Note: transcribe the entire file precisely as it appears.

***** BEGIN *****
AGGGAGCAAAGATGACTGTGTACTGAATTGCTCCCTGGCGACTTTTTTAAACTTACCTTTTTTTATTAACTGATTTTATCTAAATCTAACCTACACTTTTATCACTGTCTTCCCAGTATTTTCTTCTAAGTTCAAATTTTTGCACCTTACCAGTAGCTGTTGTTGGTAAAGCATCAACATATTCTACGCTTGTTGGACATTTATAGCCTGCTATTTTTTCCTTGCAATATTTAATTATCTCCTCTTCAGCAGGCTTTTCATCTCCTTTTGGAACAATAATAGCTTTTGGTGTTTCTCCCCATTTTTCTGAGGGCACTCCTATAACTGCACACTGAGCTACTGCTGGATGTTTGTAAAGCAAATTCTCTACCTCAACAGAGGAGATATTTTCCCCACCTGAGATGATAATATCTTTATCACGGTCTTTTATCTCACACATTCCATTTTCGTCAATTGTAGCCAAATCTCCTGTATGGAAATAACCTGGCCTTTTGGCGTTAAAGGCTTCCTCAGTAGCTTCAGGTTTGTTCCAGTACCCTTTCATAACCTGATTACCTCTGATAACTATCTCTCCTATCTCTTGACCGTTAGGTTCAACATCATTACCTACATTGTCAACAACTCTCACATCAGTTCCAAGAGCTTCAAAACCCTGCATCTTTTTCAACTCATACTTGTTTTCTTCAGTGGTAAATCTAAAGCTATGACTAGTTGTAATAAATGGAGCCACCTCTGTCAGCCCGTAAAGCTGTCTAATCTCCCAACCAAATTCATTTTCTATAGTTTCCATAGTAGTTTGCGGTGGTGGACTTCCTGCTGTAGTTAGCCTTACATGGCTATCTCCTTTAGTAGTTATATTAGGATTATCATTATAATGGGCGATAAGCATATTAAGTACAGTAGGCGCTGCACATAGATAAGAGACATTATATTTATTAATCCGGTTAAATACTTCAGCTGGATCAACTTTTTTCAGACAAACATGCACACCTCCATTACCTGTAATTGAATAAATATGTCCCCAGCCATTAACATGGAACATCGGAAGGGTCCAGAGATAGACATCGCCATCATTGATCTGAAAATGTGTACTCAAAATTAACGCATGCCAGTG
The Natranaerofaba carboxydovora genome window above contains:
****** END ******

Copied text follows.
AGGGAGCAAAGATGACTGTGTACTGAATTGCTCCCTGGCGACTTTTTTAAACTTACCTTTTTTTATTAACTGATTTTATCTAAATCTAACCTACACTTTTATCACTGTCTTCCCAGTATTTTCTTCTAAGTTCAAATTTTTGCACCTTACCAGTAGCTGTTGTTGGTAAAGCATCAACATATTCTACGCTTGTTGGACATTTATAGCCTGCTATTTTTTCCTTGCAATATTTAATTATCTCCTCTTCAGCAGGCTTTTCATCTCCTTTTGGAACAATAATAGCTTTTGGTGTTTCTCCCCATTTTTCTGAGGGCACTCCTATAACTGCACACTGAGCTACTGCTGGATGTTTGTAAAGCAAATTCTCTACCTCAACAGAGGAGATATTTTCCCCACCTGAGATGATAATATCTTTATCACGGTCTTTTATCTCACACATTCCATTTTCGTCAATTGTAGCCAAATCTCCTGTATGGAAATAACCTGGCCTTTTGGCGTTAAAGGCTTCCTCAGTAGCTTCAGGTTTGTTCCAGTACCCTTTCATAACCTGATTACCTCTGATAACTATCTCTCCTATCTCTTGACCGTTAGGTTCAACATCATTACCTACATTGTCAACAACTCTCACATCAGTTCCAAGAGCTTCAAAACCCTGCATCTTTTTCAACTCATACTTGTTTTCTTCAGTGGTAAATCTAAAGCTATGACTAGTTGTAATAAATGGAGCCACCTCTGTCAGCCCGTAAAGCTGTCTAATCTCCCAACCAAATTCATTTTCTATAGTTTCCATAGTAGTTTGCGGTGGTGGACTTCCTGCTGTAGTTAGCCTTACATGGCTATCTCCTTTAGTAGTTATATTAGGATTATCATTATAATGGGCGATAAGCATATTAAGTACAGTAGGCGCTGCACATAGATAAGAGACATTATATTTATTAATCCGGTTAAATACTTCAGCTGGATCAACTTTTTTCAGACAAACATGCACACCTCCATTACCTGTAATTGAATAAATATGTCCCCAGCCATTAACATGGAACATCGGAAGGGTCCAGAGATAGACATCGCCATCATTGATCTGAAAATGTGTACTCAAAATTAACGCATGCCAGTG
The Natranaerofaba carboxydovora genome window above contains: